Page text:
The safest form of power: Everything in moderation

By Morven McCulloch
April 5, 2011

By Morven McCulloch

The ongoing crisis at the Fukushima Daiichi nuclear plant in north-eastern Japan, seriously damaged by a March 11 earthquake and tsunami, has led to anti-nuclear protests in several countries and forced governments to rethink their energy policies.

The UK currently has 10 nuclear power stations, representing 18 percent of the country’s energy supply according to Energy UK. Should British Prime Minister David Cameron, like German Chancellor Angela Merkel, reverse his position on the safety of nuclear power?

Environment and climate scientist Lord Julian Hunt told Reuters in a video interview that although the situation at the Fukushima plant is an “extremely serious event,” there are risks to consider with every type of power.

Hunt says: “I think the difficulty about a public debate is to weigh up very short-term risks with longer-term risks that happen all the time.

“Take for example coal, which is still used very widely in India, China and Denmark (80 percent of Danish power comes from coal). The coal is mined… which leads to massive air, water and ground pollution. A million people die a year from air pollution, according to the World Health Organisation figures, and that’s a global figure. So there are risks associated with fossil fuels, let alone the question of climate change.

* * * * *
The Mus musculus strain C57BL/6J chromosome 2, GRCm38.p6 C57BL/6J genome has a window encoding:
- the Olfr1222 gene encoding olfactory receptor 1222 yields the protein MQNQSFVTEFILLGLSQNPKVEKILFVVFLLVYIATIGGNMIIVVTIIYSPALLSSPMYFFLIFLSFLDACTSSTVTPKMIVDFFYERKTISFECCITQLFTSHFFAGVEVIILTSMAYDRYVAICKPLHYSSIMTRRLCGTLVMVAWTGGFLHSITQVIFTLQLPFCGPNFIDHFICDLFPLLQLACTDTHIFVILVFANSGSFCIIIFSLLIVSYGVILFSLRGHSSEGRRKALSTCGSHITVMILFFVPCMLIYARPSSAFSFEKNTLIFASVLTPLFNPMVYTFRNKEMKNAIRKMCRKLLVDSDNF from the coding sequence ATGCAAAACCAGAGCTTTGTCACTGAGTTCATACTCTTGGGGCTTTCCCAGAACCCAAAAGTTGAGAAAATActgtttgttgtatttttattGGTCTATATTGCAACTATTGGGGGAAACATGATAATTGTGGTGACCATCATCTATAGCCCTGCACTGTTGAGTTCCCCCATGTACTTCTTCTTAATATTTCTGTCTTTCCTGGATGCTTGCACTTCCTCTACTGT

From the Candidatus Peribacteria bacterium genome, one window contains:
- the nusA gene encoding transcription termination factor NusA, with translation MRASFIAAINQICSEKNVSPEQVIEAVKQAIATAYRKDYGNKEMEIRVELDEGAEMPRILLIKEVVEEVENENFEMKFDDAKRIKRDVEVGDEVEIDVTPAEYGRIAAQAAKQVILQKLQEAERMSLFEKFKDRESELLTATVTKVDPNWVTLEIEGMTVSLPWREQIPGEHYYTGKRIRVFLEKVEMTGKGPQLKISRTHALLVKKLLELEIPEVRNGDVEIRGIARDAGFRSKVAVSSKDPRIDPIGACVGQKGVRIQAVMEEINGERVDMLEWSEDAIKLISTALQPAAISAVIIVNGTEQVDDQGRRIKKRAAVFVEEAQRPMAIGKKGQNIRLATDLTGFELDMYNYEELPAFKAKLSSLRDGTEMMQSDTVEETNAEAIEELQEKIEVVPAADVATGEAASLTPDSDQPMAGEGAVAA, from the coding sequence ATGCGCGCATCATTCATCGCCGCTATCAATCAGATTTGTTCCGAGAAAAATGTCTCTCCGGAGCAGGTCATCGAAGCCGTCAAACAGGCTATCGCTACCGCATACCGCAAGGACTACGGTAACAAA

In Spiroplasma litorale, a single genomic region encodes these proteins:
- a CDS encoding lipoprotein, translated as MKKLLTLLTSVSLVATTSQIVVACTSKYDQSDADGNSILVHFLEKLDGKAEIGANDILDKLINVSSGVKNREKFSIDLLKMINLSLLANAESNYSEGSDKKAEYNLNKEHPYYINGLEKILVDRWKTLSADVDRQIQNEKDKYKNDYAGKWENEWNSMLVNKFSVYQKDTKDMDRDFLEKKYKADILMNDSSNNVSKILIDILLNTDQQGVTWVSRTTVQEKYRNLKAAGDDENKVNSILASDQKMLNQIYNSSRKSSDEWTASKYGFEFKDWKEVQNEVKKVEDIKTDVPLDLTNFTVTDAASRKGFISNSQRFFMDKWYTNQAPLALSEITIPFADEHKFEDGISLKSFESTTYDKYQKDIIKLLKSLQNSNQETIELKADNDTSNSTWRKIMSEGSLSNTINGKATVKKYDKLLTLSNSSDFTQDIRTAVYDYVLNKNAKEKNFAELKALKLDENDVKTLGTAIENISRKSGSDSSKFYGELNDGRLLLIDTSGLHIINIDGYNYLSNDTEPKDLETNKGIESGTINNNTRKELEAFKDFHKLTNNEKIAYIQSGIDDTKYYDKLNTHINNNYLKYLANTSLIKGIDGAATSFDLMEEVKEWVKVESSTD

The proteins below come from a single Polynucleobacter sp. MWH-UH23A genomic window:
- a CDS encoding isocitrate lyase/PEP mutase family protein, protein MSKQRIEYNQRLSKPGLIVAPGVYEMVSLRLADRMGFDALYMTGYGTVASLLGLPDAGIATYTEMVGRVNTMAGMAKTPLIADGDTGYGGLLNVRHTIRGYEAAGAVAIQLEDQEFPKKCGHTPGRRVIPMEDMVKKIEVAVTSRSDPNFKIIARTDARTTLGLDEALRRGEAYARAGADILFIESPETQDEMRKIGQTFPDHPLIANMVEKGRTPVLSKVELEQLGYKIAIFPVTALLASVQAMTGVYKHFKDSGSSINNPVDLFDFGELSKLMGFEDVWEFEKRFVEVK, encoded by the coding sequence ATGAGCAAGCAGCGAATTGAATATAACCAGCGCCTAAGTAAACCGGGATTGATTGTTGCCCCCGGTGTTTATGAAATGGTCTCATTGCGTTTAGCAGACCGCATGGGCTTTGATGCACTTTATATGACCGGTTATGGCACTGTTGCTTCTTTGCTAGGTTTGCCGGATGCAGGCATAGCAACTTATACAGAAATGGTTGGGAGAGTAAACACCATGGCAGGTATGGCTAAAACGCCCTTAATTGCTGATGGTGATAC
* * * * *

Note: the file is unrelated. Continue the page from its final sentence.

“Part of the strategy has got to be to consider how climate change itself is affecting conditions for different sorts of energy supply. Because we really can’t predict everything, and all possible interactions, it seems to me to be a strong argument for continuing to have an energy mix and to invest in new kinds of technology.”

Hunt also explains the risks and advantages of both nuclear power and hybrid technologies (the combination of nuclear fusion and fission). He says as international engineers continue to research and experiment with this mixing of nuclear fusion and fission, hybrid could be our main source of energy over the next 20 years.

Renewable energies such as wind and solar power are not risk-free either, he says. A short supply of these energy sources can cause power failures over a wide area, creating further issues that can lead to injuries and casualties. This creates a demand for alternative and more reliable energy sources.

Lord Julian Hunt discusses alternative sources of power:

The risks of nuclear power and the advantages of hybrid technologies:

The benefits of nuclear power:

The power trends for the future:

Plans for new hybrid energy systems:

Lord Julian Hunt is visiting professor at Delft University and Emeritus Professor at University College London. The opinions expressed are his own.

Comments

Demand for fossil fuels is outstripping the deployment of cleaner technologies. Renewable energy has seen growth rates of 30 percent to 40 percent over recent years but coal has met 47 percent of global new electricity demand over the past decade. Furthermore, Fossil fuels received $312 billion in subsidies as of 2009 compared to $57 billion for renewable energy. Overall cost of renewable energy is by no means lower than fossil fuel, unless you are counting the cost of environmental damage.

Posted by jasonkim | Report as abusive
 

As the demand in energy increases we should think of alternative ways to obtain energy. Renewable energy is one answer to the escalating demand of energy.

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Posted by talin | Report as abusive
 
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